One of the ugliest buildings in 2010 was the Tianzi Hotel in Langfang, Hebei Province. According to commenters who visited the building at night, the 10-floor hotel, literally representing three Chinese gods, “horrified” people with its scale and “creepiness.”8 (Fig. 3) While some voters just see it as kitschy, for others the building brings up connotations of the Chinese tradition of burning paper toys to send as companions to families and friends who have passed away. Without a proper context in which sacred sculptures are empowered by rituals and temples, the human-figured façade of the hotel brings up the fear of death. The unsettling feeling that the building elicits comes from a lack of self-awareness of the culture and traditions of the place. Therefore, the building becomes offensive.

Judging by factors of “creepiness” and ominous or offensive first impressions, one can see how the loose design of the competition allows voters to stray away from Archcy.com’s guidelines. For one, the statement of criteria is neither educational nor explanatory. The title of the competition hints at the other reason: On this platform, the public is free from restriction and encouraged to vote for the “ugly.” The articulation of “ugliness” is not required at the introductory stage, which allows for an influx of buildings submitted into consideration, not only because of their explicitly Western influences, but also based on impassioned responses to local governmental abuse of power through urban planning or simply due to finding a construction site a nuisance. Each vote at this stage is equally valid. It accepts buildings that represent voters’ confusion, suspicion, resentment, and shame which would only make sense when we take into consideration two ideas hovering over contemporary architecture in China. The first major idea to consider is the Chinese understanding of modernity, which ultimately seeps into architecture. The second phenomenon is a shift from a past that valued imitation to a present state of boldly denouncing shanzhai.

The Chinese interpretation of modernity has a different connotation than in the West where the term refers to either a certain style, period of time, or ideology emerging from a group of architects and critics. In the introduction to On the Edge: Ten Architects from China, Chinese architect and MIT professor Yung Ho Chang claimed, “architecture is modern in China.”9 The use of “modern,” widely adopted in Chinese politics and contemporary literature, as Chang points out, is an attitude of “opening-up” and absorbing mainly Western influences. This could be understood as an extension of the influences of the “reform and opening-up” policy in China since the 1970s.10 Coined by China’s previous leader Deng Xiaoping, the Chinese “opening-up” policy represents reforming and regaining economic strength in communist China. Since then, immersing oneself into the knowledge and experiences from the West has been the thematic melody.11 Architecture, in this sense, becomes a way of appropriating power, not simply imitating it.

In terms of the localization of knowledge, architecture is unlike many creative fields in China, Chang argues.12 For instance, the country’s leading figures in the visual, cinematic, and theatric arts are more likely to be locally educated whereas architecture is among the few disciplines where foreign architects play influential roles alongside local ones. “The notion of architecture as a body of knowledge as well as profession was also introduced from the West,” Chang states.13 This unfamiliarity results in a tendency of hiring Western architects as experts who are unlikely to interact with the building culturally on a daily basis.14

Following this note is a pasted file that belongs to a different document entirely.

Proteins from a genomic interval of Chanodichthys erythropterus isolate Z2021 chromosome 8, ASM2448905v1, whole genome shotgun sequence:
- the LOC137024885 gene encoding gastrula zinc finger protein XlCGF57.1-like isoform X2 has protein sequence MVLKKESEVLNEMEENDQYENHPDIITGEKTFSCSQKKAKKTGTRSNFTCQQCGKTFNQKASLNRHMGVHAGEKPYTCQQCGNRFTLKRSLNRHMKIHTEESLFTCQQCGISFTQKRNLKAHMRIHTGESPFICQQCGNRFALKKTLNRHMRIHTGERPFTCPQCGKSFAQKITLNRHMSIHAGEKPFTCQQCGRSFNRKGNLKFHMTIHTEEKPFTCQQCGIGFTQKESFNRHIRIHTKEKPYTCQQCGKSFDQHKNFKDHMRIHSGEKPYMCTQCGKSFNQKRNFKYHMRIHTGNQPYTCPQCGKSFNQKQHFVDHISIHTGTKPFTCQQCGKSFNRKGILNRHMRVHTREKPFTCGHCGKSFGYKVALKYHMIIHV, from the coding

The marketing forces encouraged by this “opening-up” policy make Chinese architects who are less-valued than other creative professionals even more vulnerable. The historical values of China divide roles involved in an architectural project into planners/owners and carpenters. Chinese ancient architects were not seen as the creators of ideas, accounting for the practice of imitation or shanzhai. At best, architects were seen as master engineers executing ideas in a realistic way.15  Until recently, simulation was considered valuable in Chinese visual culture. For example, East Asian Art historian Wen Fong’s study of forgeries in Chinese painting demonstrate that there are different forms of forgeries: Tracing (mu) produces an exact replica of the original work whereas copying (lin) allows a bit of “wildness” while remaining almost the same. An imitation (fang) is close to an adaptation, whereas an “invention” (tsao) reminds viewers of the original work and at the same time raises up feelings of strangeness and contradiction.16  From tracing to inventing, the distance and differences between the original and the produced become further and further. In Original Copies: Architectural Mimicry in Contemporary China, Bianca Bosker argues that these forms consist of a spectrum, with each one “produced, received, and valued in its own way.”17  While the West is committed to the “culture of original,” according to Bosker, the Chinese regard a well-made copy as “a marker of technological and cultural superiority.”18 Thus, the copy secures itself without affecting the value and meanings that the original carries. The notion of differentiating the value of a copy from its source is applicable to architectural phenomena in both ancient China and contemporary society. Bosker gives examples such as the imperial gardens of the Song Dynasty and theme parks in contemporary China which show the tolerance—and in some cases, a welcome attitude—toward copies in Chinese culture.19